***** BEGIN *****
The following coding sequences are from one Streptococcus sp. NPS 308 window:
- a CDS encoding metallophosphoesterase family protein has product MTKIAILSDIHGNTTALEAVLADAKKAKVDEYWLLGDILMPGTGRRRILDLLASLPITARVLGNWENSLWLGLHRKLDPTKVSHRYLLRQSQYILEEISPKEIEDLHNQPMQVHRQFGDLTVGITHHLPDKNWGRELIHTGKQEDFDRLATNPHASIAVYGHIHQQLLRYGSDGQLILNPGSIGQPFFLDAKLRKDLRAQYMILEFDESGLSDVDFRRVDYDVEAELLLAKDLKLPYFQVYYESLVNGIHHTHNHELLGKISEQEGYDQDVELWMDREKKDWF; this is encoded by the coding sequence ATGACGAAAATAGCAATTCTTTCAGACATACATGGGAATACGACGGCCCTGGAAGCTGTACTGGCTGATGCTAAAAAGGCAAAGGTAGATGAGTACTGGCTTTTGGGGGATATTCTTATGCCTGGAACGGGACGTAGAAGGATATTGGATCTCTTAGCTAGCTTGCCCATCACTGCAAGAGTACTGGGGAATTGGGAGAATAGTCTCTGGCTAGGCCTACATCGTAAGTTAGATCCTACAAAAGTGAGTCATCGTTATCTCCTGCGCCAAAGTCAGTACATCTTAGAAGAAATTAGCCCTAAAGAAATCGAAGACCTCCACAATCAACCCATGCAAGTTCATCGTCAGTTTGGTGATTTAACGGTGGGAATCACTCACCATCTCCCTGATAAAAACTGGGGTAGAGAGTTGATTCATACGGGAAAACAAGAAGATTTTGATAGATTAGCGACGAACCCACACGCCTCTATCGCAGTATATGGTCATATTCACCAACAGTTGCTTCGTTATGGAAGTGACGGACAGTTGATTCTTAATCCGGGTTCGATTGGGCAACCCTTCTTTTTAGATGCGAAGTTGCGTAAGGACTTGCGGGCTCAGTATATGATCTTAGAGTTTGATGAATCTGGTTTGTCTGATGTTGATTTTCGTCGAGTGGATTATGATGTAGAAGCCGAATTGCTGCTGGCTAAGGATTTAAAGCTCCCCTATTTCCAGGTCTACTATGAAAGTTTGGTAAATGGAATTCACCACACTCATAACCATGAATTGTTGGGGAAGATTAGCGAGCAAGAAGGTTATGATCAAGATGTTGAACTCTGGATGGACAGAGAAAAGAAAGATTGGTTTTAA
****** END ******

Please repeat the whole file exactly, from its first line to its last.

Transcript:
The following coding sequences are from one Streptococcus sp. NPS 308 window:
- a CDS encoding metallophosphoesterase family protein has product MTKIAILSDIHGNTTALEAVLADAKKAKVDEYWLLGDILMPGTGRRRILDLLASLPITARVLGNWENSLWLGLHRKLDPTKVSHRYLLRQSQYILEEISPKEIEDLHNQPMQVHRQFGDLTVGITHHLPDKNWGRELIHTGKQEDFDRLATNPHASIAVYGHIHQQLLRYGSDGQLILNPGSIGQPFFLDAKLRKDLRAQYMILEFDESGLSDVDFRRVDYDVEAELLLAKDLKLPYFQVYYESLVNGIHHTHNHELLGKISEQEGYDQDVELWMDREKKDWF; this is encoded by the coding sequence ATGACGAAAATAGCAATTCTTTCAGACATACATGGGAATACGACGGCCCTGGAAGCTGTACTGGCTGATGCTAAAAAGGCAAAGGTAGATGAGTACTGGCTTTTGGGGGATATTCTTATGCCTGGAACGGGACGTAGAAGGATATTGGATCTCTTAGCTAGCTTGCCCATCACTGCAAGAGTACTGGGGAATTGGGAGAATAGTCTCTGGCTAGGCCTACATCGTAAGTTAGATCCTACAAAAGTGAGTCATCGTTATCTCCTGCGCCAAAGTCAGTACATCTTAGAAGAAATTAGCCCTAAAGAAATCGAAGACCTCCACAATCAACCCATGCAAGTTCATCGTCAGTTTGGTGATTTAACGGTGGGAATCACTCACCATCTCCCTGATAAAAACTGGGGTAGAGAGTTGATTCATACGGGAAAACAAGAAGATTTTGATAGATTAGCGACGAACCCACACGCCTCTATCGCAGTATATGGTCATATTCACCAACAGTTGCTTCGTTATGGAAGTGACGGACAGTTGATTCTTAATCCGGGTTCGATTGGGCAACCCTTCTTTTTAGATGCGAAGTTGCGTAAGGACTTGCGGGCTCAGTATATGATCTTAGAGTTTGATGAATCTGGTTTGTCTGATGTTGATTTTCGTCGAGTGGATTATGATGTAGAAGCCGAATTGCTGCTGGCTAAGGATTTAAAGCTCCCCTATTTCCAGGTCTACTATGAAAGTTTGGTAAATGGAATTCACCACACTCATAACCATGAATTGTTGGGGAAGATTAGCGAGCAAGAAGGTTATGATCAAGATGTTGAACTCTGGATGGACAGAGAAAAGAAAGATTGGTTTTAA